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it emerges by the wire, Z, to return to the local battery from which it started. Then when the current of the line is open, the electromagnet of the relay does not act, and the lever, p, drawn by a spring, r, leaves the button, n, as shown in the drawing, and the local current no longer passes. Thus the relay transmits to the indicator exactly the same phases of passage and intermittence as those effected by the key in the station which sends the despatch.
477. Electromagnetic machines.-Many physicists have attempted to utilise the attractive force of electromagnets as a motive power. M. Jacobi, of St. Petersburg, appears to have been the first to construct a machine of this kind, with which, in 1838, he moved on the Neva a small boat containing twelve persons. Since that time the construction of these machines has been materially modified; but in all the expense of zinc and acids which they use far exceeds that of steam engines of the same force. Until some cheaper source of electricity shall have been discovered there is no expectation that they can be applied at all advantageously.
Fig. 393 represents an electromagnetic machine constructed by Froment. It consists of four electromagnets acting in two couples, on two pieces of soft iron, P, only one of which is seen in the drawing. This piece, attracted by the electromagnets, EF, transmits the motion by means of a connecting rod to a crank fixed at the end of a horizontal axis. To this is fixed a fly-wheel like that of a steam engine, which is intended to regulate the rotatory motion. On this axis also is a piece of metal, n, of a greater diameter, the action of which will be described presently.
The current of the battery, entering at A, passes into a cast-iron base, B, then by various metallic connections it reaches the metal piece, n. Thence the current ought to pass alternately to the first couple of electromagnets, EF, and then to the second, ef. In order to understand how this attraction in the path of the current is effected, let us refer to fig. 394 on the right of the picture, which represents a section of the piece, n, and its accessories. On this piece is a projection, e, which is called a cam, and which, during a complete turn, successively touches two springs, a and b; these are intended to transmit to the electromagnets the current, the direction of which is indicated by the unbarbed arrows; the barbed arrows do not show the direction of the current but the direction of the motion of the various pieces of the machine.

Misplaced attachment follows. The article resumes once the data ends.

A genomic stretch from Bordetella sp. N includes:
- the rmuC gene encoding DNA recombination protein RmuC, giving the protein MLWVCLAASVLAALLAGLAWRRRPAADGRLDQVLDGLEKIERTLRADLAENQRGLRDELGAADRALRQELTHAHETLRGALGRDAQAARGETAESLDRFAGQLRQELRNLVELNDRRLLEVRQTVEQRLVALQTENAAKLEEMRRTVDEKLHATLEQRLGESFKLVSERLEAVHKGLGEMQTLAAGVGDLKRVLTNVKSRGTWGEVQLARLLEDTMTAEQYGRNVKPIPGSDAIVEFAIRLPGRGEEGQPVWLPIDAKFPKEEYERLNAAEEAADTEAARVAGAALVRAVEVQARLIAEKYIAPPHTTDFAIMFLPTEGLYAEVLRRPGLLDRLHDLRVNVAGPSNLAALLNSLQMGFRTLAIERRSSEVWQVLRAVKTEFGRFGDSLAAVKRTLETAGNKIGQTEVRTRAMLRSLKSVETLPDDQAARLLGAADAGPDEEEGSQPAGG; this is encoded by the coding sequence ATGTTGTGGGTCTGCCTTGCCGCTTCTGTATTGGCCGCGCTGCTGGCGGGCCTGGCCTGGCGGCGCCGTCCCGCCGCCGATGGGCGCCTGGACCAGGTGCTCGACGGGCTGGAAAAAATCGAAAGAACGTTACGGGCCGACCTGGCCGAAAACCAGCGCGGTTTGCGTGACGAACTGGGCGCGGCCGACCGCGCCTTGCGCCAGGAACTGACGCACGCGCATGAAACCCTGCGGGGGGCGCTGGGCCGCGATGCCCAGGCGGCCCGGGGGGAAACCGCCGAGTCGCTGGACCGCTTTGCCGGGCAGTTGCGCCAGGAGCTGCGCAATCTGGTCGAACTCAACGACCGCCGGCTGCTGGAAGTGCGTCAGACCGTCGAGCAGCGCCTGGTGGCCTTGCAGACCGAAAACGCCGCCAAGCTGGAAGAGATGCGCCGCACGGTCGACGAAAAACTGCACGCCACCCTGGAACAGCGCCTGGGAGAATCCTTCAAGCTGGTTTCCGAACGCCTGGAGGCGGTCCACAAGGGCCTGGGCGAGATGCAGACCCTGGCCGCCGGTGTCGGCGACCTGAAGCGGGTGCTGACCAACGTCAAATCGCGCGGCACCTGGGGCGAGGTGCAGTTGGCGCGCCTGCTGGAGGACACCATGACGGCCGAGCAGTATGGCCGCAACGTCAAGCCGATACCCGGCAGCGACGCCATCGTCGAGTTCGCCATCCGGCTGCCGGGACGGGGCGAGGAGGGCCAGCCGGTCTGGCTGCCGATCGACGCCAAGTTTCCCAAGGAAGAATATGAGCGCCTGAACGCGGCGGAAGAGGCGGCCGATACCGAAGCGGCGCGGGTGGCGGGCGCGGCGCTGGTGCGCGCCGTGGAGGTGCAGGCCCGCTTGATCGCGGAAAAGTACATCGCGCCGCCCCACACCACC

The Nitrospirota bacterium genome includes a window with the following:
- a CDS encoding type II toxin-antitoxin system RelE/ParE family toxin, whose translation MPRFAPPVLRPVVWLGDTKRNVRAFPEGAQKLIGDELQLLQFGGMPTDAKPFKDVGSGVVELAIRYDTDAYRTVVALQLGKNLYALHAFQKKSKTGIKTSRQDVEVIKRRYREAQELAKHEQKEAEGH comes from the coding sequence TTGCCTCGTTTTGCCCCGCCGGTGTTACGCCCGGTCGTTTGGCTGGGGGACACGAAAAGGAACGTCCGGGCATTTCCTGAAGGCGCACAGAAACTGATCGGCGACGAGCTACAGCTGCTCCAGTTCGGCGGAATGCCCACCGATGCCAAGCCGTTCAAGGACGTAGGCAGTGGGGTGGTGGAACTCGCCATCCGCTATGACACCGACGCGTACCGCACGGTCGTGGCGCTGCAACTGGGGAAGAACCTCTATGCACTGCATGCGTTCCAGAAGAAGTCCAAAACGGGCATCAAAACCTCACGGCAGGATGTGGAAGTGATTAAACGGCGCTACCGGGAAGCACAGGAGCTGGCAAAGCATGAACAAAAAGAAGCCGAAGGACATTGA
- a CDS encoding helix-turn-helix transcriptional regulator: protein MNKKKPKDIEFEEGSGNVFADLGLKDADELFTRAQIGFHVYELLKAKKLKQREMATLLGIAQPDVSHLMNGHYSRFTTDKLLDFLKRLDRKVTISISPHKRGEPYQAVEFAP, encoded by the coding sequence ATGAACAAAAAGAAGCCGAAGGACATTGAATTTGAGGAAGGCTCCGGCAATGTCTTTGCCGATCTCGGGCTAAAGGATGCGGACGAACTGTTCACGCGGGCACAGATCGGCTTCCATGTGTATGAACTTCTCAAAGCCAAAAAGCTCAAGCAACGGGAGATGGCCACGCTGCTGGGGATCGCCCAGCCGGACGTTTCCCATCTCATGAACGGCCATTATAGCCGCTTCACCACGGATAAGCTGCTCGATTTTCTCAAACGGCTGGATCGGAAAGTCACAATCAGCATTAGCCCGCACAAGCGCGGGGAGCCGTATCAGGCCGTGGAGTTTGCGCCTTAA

These details being known, it will be seen that the current passes
-478] . Induction by Currents. alternately into the two springs, a and b, and from thence into the two systems of electromagnets, EF and ef: the piece P is first of all attracted, then a similar one, which is placed at the other end of the axis of the fly-wheel. There is thus produced a continuous circulating motion, which is transmitted by an endless band to a system of wheel work, which works two lifting pumps.
INDUCTION BY CURRENTS.
478. Induction by currents.—We have already seen (398) that by the term induction is meant the action which electrified bodies exert at a distance on bodies in the natural state. Hitherto we have only had to deal with electrostatical induction ; we shall now see that dynamical electricity produces analogous effects.
Faraday discovered this class of phenomena in 1832, and he gave the name of currents of induction, or induced currents, to instantaneous currents developed in metallic conductors under the influence of metallic conductors traversed by electric currents, or by the
influence of powerful magnets, or even by the magnetic action of the earth ; and the currents which give rise to them he has called inducing currents.